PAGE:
Severe acute respiratory syndrome coronaviruses 2 (SARS-CoV-2) is the causative agent of current coronavirus disease 2019 (COVID-19) pandemic. Electrolyte disorders particularly potassium abnormalities have been repeatedly reported as common clinical manifestations of COVID-19. Here, we discuss how SARS-CoV-2 may affect potassium balance by impairing the activity of epithelial sodium channels (ENaC). The first hypothesis could justify the incidence of hypokalemia. SARS-CoV-2 cell entry through angiotensin-converting enzyme 2 (ACE2) may enhance the activity of renin–angiotensin–aldosterone system (RAAS) classical axis and further leading to over production of aldosterone. Aldosterone is capable of enhancing the activity of ENaC and resulting in potassium loss from epithelial cells. However, type II transmembrane serine protease (TMPRSS2) is able to inhibit the ENaC, but it is utilized in the case of SARS-CoV-2 cell entry, therefore the ENaC remains activated. The second hypothesis describe the incidence of hyperkalemia based on the key role of furin. Furin is necessary for cleaving both SARS-CoV-2 spike protein and ENaC subunits. While the furin is hijacked by the virus, the decreased activity of ENaC would be expected, which causes retention of potassium ions and hyperkalemia. Given that the occurrence of hypokalemia is higher than hyperkalemia in COVID-19 patients, the first hypothesis may have greater impact on potassium levels. Further investigations are warranted to determine the exact role of ENaC in SARS-CoV-2 pathogenesis.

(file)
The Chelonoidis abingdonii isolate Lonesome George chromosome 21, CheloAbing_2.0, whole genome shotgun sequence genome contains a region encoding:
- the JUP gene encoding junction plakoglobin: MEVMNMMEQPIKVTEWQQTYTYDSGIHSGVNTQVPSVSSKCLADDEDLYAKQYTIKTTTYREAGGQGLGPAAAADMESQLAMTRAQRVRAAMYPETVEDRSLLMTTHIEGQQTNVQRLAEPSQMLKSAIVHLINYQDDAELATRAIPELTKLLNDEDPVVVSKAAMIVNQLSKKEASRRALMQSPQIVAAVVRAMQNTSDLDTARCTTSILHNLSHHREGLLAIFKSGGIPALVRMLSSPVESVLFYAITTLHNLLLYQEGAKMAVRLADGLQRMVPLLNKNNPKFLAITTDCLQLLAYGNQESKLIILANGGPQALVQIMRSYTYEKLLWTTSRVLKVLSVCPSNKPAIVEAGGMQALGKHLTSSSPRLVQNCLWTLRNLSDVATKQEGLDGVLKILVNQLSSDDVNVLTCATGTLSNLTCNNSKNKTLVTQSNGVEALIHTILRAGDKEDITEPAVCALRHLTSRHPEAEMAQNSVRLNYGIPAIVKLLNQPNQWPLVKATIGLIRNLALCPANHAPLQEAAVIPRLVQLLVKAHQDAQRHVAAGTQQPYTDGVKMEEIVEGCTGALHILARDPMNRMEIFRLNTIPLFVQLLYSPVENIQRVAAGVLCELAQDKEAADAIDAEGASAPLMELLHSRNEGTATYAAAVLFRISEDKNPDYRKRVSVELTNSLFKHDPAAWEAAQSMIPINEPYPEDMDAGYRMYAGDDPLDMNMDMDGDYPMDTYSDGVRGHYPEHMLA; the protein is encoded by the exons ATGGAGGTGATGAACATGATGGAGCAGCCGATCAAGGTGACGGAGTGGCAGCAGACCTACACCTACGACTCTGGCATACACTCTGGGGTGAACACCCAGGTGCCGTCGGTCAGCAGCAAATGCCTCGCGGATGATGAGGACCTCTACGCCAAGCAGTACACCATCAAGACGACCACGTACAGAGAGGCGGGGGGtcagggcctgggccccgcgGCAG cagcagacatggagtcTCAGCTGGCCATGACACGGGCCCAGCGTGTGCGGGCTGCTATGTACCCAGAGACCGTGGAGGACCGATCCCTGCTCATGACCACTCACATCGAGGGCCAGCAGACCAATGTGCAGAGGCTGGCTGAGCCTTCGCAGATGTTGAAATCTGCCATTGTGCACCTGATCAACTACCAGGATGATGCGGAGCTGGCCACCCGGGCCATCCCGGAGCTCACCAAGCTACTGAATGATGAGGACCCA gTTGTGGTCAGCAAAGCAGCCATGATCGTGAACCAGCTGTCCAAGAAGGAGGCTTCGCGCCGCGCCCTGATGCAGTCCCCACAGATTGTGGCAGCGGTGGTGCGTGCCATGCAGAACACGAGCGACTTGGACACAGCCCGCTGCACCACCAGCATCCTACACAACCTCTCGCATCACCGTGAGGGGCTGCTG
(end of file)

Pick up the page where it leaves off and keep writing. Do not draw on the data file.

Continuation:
- Epithelial sodium channels
- Serum potassium